See how the egg industry’s animal welfare, food safety and sustainability practices have grown over the years.
1910s & 1920s
Eggs were produced in backyards.
Hens ate whatever they found outside, which could cause harmful disease.
Weather, predators and parasites were challenges with hens outdoors.
Normal mortality rate was very high.
Eggs were gathered by hand.
Of the 76 million people in the U.S., 44% were farmers.
1930s & 1940s
Most eggs produced in small flocks of chickens in farmyards.
Approximately 150 eggs were produced per hen per year.
Hens sometimes laid eggs in their litter.
Disease was more prevalent with a greater likelihood for eggs to be contaminated by pathogens causing disease.
Cage systems were introduced, because research showed many benefits to moving hens indoors.
1950s & 1960s
While some farmers continued to use cage-free housing, use of cages became more popular.
Feeding practices improved hen health.
Indoor housing reduced parasite infections and disease spread from rodents.
Manure was separated from hens as it fell into storage under cages.
Separate conveyor belts carried away manure and eggs for processing.
Breeding programs improved disease resistance and egg-laying productivity. Overall, the hen mortality rate improved.
Innovation and improved equipment allowed egg farmers to better care for more hens, and flocks became larger.
1970s & 1980s
Standards for cleaning and inspecting eggs became more rigorous.
United States Department of Agriculture (USDA) Safety Inspection Service implemented a continuous audit program for all egg products made in the U.S.
Practices evolved to protect consumers from food-borne illnesses, based on science that showed eggs could be contaminated with Salmonella Enteritidis.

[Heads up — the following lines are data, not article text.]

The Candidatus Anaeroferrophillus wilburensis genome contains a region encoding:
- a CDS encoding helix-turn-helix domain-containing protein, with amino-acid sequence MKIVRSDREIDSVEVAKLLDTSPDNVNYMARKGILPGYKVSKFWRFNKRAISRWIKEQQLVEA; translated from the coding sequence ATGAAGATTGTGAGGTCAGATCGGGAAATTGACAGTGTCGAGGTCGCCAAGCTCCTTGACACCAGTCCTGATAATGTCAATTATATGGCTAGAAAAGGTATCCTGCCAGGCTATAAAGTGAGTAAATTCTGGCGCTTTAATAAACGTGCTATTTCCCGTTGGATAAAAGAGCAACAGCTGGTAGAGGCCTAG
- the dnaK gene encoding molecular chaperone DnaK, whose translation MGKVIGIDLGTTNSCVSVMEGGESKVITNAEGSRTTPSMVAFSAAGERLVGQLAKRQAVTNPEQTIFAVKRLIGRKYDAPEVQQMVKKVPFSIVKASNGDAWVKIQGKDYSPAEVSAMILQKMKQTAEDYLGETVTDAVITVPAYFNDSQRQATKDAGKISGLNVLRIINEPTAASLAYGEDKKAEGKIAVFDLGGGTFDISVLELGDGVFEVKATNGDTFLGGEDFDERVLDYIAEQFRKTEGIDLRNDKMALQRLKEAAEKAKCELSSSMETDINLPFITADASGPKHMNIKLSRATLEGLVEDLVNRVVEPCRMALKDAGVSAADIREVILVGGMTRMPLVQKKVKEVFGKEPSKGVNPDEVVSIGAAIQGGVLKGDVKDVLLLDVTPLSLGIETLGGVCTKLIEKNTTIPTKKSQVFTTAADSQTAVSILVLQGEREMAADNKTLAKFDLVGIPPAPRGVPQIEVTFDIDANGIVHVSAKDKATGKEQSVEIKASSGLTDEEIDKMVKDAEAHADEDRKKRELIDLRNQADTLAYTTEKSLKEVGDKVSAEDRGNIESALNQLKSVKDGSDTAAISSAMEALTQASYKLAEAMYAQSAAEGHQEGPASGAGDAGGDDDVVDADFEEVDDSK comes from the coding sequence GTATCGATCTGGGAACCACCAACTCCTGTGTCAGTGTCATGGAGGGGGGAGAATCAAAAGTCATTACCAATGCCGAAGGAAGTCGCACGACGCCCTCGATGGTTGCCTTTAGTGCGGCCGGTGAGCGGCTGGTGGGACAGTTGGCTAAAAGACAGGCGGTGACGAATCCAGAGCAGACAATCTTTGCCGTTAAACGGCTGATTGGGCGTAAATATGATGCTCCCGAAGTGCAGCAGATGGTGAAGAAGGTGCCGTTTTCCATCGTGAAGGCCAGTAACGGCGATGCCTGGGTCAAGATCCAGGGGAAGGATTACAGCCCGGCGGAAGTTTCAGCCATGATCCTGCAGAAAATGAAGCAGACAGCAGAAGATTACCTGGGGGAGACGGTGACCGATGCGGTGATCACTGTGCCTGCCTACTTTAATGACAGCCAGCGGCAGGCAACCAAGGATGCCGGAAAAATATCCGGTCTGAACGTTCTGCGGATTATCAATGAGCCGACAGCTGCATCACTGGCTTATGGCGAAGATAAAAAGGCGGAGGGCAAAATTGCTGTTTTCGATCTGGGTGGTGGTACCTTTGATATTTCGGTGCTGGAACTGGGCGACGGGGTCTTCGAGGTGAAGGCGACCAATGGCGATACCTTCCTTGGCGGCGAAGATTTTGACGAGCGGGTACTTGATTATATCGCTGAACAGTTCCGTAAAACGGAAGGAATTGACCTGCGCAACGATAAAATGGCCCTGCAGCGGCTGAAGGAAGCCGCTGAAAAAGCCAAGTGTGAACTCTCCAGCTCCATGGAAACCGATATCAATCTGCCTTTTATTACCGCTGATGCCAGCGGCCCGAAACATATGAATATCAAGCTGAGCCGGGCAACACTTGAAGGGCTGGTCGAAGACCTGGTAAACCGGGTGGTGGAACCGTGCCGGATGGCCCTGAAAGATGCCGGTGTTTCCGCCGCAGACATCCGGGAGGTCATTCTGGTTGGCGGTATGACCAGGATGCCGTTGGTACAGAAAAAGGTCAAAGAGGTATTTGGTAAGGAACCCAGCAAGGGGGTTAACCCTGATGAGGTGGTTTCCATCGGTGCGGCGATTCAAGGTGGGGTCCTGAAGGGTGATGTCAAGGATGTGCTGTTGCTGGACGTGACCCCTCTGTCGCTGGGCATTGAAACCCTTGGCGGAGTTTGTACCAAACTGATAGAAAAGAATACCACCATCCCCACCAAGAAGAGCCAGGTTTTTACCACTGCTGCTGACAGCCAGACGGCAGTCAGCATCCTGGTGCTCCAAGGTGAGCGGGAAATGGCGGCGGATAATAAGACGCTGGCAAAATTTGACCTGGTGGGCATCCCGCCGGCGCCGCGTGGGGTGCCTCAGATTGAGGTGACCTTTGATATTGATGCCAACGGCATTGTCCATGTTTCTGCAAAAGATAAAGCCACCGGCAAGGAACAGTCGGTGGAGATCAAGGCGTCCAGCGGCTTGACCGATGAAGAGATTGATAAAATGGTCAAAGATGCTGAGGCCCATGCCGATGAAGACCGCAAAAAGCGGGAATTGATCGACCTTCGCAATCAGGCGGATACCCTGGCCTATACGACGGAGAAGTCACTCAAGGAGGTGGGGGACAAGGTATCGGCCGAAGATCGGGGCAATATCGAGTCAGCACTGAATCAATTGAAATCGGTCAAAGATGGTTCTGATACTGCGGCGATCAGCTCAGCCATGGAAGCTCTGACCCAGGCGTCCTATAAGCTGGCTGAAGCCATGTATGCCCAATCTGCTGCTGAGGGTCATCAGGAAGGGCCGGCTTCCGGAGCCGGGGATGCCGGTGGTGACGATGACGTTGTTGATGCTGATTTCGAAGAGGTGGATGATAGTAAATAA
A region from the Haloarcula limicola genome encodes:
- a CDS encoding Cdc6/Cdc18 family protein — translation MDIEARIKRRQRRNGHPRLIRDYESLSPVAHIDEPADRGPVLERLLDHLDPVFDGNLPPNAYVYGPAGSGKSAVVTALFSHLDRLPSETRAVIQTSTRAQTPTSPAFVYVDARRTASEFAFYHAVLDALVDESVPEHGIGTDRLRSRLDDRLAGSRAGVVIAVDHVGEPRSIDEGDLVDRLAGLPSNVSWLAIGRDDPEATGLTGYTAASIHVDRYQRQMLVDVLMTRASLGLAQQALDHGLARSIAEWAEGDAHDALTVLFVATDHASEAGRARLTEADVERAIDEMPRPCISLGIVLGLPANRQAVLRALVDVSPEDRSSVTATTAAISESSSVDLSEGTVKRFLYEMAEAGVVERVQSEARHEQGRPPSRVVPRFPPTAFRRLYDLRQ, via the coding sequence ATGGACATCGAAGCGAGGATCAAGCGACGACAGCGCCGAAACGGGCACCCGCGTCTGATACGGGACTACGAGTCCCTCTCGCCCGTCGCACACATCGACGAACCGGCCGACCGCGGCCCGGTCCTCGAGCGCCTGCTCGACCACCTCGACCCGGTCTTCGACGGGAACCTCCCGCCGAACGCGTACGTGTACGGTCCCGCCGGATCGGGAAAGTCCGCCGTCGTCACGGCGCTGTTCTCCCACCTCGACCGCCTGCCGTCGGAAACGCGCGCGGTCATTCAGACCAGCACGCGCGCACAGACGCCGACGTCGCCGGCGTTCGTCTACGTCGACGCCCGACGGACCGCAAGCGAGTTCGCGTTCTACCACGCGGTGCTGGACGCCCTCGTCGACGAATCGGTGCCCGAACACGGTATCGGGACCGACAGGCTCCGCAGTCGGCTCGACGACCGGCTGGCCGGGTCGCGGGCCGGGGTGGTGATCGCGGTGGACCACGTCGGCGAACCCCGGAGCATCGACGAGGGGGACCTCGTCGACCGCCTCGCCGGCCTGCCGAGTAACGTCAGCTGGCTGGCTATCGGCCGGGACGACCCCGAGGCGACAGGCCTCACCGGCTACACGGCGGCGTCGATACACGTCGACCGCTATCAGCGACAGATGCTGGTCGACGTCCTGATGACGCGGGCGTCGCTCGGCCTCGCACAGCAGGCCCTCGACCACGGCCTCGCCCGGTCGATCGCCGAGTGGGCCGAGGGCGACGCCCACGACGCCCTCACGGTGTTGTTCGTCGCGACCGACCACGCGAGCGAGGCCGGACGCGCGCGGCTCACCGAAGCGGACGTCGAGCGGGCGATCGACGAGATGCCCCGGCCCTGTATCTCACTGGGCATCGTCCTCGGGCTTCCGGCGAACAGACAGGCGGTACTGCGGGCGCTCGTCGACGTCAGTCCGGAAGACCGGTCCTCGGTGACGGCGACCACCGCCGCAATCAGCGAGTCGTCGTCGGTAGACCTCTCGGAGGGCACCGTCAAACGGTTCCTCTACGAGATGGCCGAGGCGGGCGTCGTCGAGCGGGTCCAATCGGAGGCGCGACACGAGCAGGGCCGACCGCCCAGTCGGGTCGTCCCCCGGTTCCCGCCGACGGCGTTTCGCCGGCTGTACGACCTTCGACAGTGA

United Egg Producers (UEP) developed the first written expectations for hen care.
Various programs were implemented to improve egg safety.
FDA Egg Safety Action Plan reduced Salmonella Enteritidis infections associated with eggs through a series of recommendations by industry, consumer groups, and regulatory partners. Safe handling labels, requiring refrigeration of shell eggs, and the final adoption of the FDA Egg Safety Rule in 2009 -2010 were all elements of the Egg Safety Action Plan.
UEP initiated 5-Star Total Quality Assurance.
In 1999, UEP commissioned an independent Scientific Advisory Committee for Animal Welfare to review research on hen well-being, identify further research needs and recommend on-farm care standards.
Following the Scientific Advisory Committee recommendations, UEP launched the UEP Certified guidelines for hen care in conventional cage housing in 2002.
The vast majority of eggs were produced in conventional cage housing.
As consumer interest in cage-free and organic eggs began to increase, some egg farms transitioned to meet demand.
A study completed by the Egg Industry Center demonstrates how the egg community reduced its environmental footprint over the last 50 years through improved hen feed, better disease control, and advancements in hen housing.
Egg farmers implemented more practices to prevent Salmonella Enteritidis with the FDA Egg Safety Final Rule effective in 2010.
To help answer hen housing questions and concerns of customers and egg producers, the Coalition for Sustainable Egg Supply conducted the most comprehensive research on hen housing to date.
The nation’s most devastating animal health crisis, high pathogen avian influenza, affected several Midwestern farms in 2015. Responding to the crisis, U.S. egg farmers have improved biosecurity and disease prevention measures.
Consumption of eggs in the U.S. is at an all-time high and egg farmers continue to implement both mandatory and voluntary on-farm safety programs.
Egg farmers are working diligently to balance high standards for egg safety, food affordability, environmental responsibility and hen well-being as they consider transitions in hen housing.
Many large food retailers have pledged to use only cage-free eggs by 2025. Currently only 29% of egg production comes from cage-free hens. Egg farmers are beginning to plan for this transition and will need to make a significant investment to construct cage-free barns.
Egg farmers continue to focus on continuous improvement in biosecurity to protect U.S. flocks.
For more statistics on current U.S. egg production, click here.